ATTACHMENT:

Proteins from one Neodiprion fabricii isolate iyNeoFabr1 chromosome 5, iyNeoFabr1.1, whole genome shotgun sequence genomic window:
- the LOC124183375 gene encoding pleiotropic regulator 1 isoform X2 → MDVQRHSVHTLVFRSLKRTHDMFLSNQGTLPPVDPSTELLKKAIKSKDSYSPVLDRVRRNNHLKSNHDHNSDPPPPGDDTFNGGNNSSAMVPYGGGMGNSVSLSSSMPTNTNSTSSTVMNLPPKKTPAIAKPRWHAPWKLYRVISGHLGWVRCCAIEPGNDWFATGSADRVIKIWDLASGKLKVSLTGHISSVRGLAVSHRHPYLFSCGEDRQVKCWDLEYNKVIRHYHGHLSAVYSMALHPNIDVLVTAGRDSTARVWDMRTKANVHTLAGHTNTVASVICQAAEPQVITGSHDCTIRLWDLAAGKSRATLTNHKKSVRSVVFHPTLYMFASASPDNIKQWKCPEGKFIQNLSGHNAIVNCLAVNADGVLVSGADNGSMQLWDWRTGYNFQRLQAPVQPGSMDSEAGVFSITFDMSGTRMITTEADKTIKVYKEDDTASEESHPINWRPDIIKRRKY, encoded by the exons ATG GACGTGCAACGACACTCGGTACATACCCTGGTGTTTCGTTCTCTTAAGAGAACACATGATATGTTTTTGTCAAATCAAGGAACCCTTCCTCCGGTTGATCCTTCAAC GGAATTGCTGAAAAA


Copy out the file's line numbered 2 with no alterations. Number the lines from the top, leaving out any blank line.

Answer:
- the LOC124183375 gene encoding pleiotropic regulator 1 isoform X2 → MDVQRHSVHTLVFRSLKRTHDMFLSNQGTLPPVDPSTELLKKAIKSKDSYSPVLDRVRRNNHLKSNHDHNSDPPPPGDDTFNGGNNSSAMVPYGGGMGNSVSLSSSMPTNTNSTSSTVMNLPPKKTPAIAKPRWHAPWKLYRVISGHLGWVRCCAIEPGNDWFATGSADRVIKIWDLASGKLKVSLTGHISSVRGLAVSHRHPYLFSCGEDRQVKCWDLEYNKVIRHYHGHLSAVYSMALHPNIDVLVTAGRDSTARVWDMRTKANVHTLAGHTNTVASVICQAAEPQVITGSHDCTIRLWDLAAGKSRATLTNHKKSVRSVVFHPTLYMFASASPDNIKQWKCPEGKFIQNLSGHNAIVNCLAVNADGVLVSGADNGSMQLWDWRTGYNFQRLQAPVQPGSMDSEAGVFSITFDMSGTRMITTEADKTIKVYKEDDTASEESHPINWRPDIIKRRKY, encoded by the exons ATG GACGTGCAACGACACTCGGTACATACCCTGGTGTTTCGTTCTCTTAAGAGAACACATGATATGTTTTTGTCAAATCAAGGAACCCTTCCTCCGGTTGATCCTTCAAC GGAATTGCTGAAAAA